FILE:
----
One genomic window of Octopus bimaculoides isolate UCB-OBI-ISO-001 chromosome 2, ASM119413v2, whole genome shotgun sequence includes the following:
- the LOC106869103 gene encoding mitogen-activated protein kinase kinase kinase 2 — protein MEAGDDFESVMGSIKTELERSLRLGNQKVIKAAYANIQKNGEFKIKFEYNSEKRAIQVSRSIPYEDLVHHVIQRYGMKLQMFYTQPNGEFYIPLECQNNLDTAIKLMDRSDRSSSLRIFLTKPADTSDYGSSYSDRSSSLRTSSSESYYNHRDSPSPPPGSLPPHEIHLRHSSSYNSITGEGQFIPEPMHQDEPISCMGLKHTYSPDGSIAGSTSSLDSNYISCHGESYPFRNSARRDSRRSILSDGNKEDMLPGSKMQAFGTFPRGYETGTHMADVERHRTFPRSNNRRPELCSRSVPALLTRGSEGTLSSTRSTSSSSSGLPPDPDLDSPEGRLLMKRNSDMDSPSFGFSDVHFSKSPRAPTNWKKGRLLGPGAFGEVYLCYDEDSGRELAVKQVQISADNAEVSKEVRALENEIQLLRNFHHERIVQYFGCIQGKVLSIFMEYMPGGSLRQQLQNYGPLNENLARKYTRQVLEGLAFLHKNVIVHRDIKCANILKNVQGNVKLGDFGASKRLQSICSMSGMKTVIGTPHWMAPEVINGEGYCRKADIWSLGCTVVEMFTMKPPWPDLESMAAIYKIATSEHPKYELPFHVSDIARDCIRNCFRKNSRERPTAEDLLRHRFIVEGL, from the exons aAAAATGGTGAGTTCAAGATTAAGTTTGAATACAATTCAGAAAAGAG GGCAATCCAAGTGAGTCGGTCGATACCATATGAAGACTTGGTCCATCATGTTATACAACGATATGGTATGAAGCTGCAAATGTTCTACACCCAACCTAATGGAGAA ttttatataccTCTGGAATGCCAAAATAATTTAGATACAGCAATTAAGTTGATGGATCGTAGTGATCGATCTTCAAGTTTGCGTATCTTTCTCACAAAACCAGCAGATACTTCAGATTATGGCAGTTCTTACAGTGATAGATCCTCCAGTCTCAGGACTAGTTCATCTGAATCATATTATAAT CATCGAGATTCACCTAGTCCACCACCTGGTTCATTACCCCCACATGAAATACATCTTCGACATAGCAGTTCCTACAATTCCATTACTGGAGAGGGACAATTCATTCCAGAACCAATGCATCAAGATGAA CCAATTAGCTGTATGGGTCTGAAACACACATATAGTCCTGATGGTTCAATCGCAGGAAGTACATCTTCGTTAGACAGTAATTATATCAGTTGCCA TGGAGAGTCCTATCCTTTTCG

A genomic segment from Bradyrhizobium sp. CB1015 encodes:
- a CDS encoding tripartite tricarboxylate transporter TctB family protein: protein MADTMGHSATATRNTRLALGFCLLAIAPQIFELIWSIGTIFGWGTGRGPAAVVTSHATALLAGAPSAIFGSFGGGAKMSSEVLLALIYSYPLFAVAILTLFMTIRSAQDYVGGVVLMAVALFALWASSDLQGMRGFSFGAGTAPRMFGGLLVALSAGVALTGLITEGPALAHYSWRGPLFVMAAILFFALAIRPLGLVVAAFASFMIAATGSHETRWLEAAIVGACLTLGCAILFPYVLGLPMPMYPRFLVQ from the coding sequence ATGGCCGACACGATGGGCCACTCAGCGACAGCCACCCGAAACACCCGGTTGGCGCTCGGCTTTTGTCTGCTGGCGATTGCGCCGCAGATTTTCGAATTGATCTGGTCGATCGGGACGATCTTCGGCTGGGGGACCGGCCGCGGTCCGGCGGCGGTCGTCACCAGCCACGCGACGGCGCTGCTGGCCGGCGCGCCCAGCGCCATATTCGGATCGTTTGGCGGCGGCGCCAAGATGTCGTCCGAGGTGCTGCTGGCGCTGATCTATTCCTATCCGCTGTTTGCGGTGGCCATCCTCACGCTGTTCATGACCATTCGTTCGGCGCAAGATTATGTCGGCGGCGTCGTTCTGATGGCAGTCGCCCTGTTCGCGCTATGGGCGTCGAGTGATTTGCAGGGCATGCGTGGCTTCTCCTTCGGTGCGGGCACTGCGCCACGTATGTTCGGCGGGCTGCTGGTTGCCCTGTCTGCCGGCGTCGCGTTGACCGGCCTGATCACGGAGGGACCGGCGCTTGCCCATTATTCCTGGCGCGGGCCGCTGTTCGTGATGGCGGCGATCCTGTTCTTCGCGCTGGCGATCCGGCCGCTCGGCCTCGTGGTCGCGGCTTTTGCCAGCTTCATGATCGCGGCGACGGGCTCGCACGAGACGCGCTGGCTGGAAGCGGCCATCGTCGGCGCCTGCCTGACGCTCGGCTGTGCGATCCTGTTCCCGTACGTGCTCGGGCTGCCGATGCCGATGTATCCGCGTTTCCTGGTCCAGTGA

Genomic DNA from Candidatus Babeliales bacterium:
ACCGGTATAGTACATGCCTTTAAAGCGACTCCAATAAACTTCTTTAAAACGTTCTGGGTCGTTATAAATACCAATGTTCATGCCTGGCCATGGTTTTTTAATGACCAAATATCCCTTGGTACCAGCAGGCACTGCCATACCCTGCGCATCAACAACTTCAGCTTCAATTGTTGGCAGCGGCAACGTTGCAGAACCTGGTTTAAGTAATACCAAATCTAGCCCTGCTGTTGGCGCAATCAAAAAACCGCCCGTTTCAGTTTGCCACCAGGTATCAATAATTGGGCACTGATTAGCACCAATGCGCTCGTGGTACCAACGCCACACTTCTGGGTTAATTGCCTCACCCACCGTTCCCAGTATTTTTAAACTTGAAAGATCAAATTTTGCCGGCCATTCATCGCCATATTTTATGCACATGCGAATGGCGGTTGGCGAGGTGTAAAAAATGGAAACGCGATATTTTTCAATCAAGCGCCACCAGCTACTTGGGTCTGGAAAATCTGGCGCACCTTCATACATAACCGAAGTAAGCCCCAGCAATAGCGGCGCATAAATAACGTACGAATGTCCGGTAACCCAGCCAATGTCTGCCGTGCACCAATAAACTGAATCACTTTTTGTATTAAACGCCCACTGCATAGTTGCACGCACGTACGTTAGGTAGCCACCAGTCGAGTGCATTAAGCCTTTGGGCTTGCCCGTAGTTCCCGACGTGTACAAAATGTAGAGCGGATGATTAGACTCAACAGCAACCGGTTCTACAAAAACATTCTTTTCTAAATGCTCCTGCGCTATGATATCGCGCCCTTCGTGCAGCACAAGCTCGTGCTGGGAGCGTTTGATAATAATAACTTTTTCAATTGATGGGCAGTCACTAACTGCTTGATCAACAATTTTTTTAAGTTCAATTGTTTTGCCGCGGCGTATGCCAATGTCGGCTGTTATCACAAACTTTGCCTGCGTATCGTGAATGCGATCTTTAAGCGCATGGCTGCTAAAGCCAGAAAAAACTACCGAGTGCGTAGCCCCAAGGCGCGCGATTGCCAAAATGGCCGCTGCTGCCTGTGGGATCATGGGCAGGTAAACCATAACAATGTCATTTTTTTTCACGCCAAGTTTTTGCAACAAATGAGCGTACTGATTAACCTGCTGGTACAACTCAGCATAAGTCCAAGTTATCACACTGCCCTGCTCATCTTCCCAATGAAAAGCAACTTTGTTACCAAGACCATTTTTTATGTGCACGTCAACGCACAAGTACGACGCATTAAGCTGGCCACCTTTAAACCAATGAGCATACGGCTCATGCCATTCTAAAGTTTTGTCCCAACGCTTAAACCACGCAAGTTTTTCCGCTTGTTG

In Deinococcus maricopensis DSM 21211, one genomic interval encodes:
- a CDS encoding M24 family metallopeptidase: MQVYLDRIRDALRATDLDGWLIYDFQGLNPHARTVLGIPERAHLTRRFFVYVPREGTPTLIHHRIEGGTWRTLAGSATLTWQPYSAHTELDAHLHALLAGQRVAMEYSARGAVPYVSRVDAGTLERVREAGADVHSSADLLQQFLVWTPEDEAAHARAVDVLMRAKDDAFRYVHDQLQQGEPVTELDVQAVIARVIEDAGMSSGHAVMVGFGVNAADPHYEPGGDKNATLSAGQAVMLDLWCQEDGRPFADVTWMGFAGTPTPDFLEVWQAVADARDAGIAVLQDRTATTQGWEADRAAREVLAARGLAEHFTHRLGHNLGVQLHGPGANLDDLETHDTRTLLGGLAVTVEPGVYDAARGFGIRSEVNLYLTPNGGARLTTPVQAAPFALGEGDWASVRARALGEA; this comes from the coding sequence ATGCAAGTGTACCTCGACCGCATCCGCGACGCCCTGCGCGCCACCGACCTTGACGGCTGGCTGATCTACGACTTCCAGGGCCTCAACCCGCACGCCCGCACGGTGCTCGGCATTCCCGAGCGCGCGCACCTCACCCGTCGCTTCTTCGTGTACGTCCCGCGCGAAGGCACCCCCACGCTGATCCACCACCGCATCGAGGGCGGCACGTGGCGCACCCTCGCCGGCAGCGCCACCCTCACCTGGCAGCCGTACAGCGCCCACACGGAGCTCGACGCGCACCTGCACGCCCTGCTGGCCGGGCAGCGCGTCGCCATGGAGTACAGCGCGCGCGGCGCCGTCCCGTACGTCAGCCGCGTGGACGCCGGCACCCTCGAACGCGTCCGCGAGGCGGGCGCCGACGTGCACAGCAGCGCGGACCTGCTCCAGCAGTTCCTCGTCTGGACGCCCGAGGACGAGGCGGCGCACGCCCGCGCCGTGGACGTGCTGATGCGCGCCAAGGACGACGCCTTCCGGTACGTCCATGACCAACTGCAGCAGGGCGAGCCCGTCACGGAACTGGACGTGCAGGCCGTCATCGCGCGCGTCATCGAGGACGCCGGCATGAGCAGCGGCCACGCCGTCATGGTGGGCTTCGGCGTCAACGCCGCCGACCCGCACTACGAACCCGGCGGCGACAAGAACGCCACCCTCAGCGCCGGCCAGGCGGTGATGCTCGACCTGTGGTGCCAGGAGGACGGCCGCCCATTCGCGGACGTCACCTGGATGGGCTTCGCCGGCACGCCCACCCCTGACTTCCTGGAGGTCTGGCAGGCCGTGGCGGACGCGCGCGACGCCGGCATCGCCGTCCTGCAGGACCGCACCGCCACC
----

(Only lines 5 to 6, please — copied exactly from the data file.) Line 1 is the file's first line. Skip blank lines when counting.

Genomic DNA from Candidatus Babeliales bacterium:
ACCGGTATAGTACATGCCTTTAAAGCGACTCCAATAAACTTCTTTAAAACGTTCTGGGTCGTTATAAATACCAATGTTCATGCCTGGCCATGGTTTTTTAATGACCAAATATCCCTTGGTACCAGCAGGCACTGCCATACCCTGCGCATCAACAACTTCAGCTTCAATTGTTGGCAGCGGCAACGTTGCAGAACCTGGTTTAAGTAATACCAAATCTAGCCCTGCTGTTGGCGCAATCAAAAAACCGCCCGTTTCAGTTTGCCACCAGGTATCAATAATTGGGCACTGATTAGCACCAATGCGCTCGTGGTACCAACGCCACACTTCTGGGTTAATTGCCTCACCCACCGTTCCCAGTATTTTTAAACTTGAAAGATCAAATTTTGCCGGCCATTCATCGCCATATTTTATGCACATGCGAATGGCGGTTGGCGAGGTGTAAAAAATGGAAACGCGATATTTTTCAATCAAGCGCCACCAGCTACTTGGGTCTGGAAAATCTGGCGCACCTTCATACATAACCGAAGTAAGCCCCAGCAATAGCGGCGCATAAATAACGTACGAATGTCCGGTAACCCAGCCAATGTCTGCCGTGCACCAATAAACTGAATCACTTTTTGTATTAAACGCCCACTGCATAGTTGCACGCACGTACGTTAGGTAGCCACCAGTCGAGTGCATTAAGCCTTTGGGCTTGCCCGTAGTTCCCGACGTGTACAAAATGTAGAGCGGATGATTAGACTCAACAGCAACCGGTTCTACAAAAACATTCTTTTCTAAATGCTCCTGCGCTATGATATCGCGCCCTTCGTGCAGCACAAGCTCGTGCTGGGAGCGTTTGATAATAATAACTTTTTCAATTGATGGGCAGTCACTAACTGCTTGATCAACAATTTTTTTAAGTTCAATTGTTTTGCCGCGGCGTATGCCAATGTCGGCTGTTATCACAAACTTTGCCTGCGTATCGTGAATGCGATCTTTAAGCGCATGGCTGCTAAAGCCAGAAAAAACTACCGAGTGCGTAGCCCCAAGGCGCGCGATTGCCAAAATGGCCGCTGCTGCCTGTGGGATCATGGGCAGGTAAACCATAACAATGTCATTTTTTTTCACGCCAAGTTTTTGCAACAAATGAGCGTACTGATTAACCTGCTGGTACAACTCAGCATAAGTCCAAGTTATCACACTGCCCTGCTCATCTTCCCAATGAAAAGCAACTTTGTTACCAAGACCATTTTTTATGTGCACGTCAACGCACAAGTACGACGCATTAAGCTGGCCACCTTTAAACCAATGAGCATACGGCTCATGCCATTCTAAAGTTTTGTCCCAACGCTTAAACCACGCAAGTTTTTCCGCTTGTTG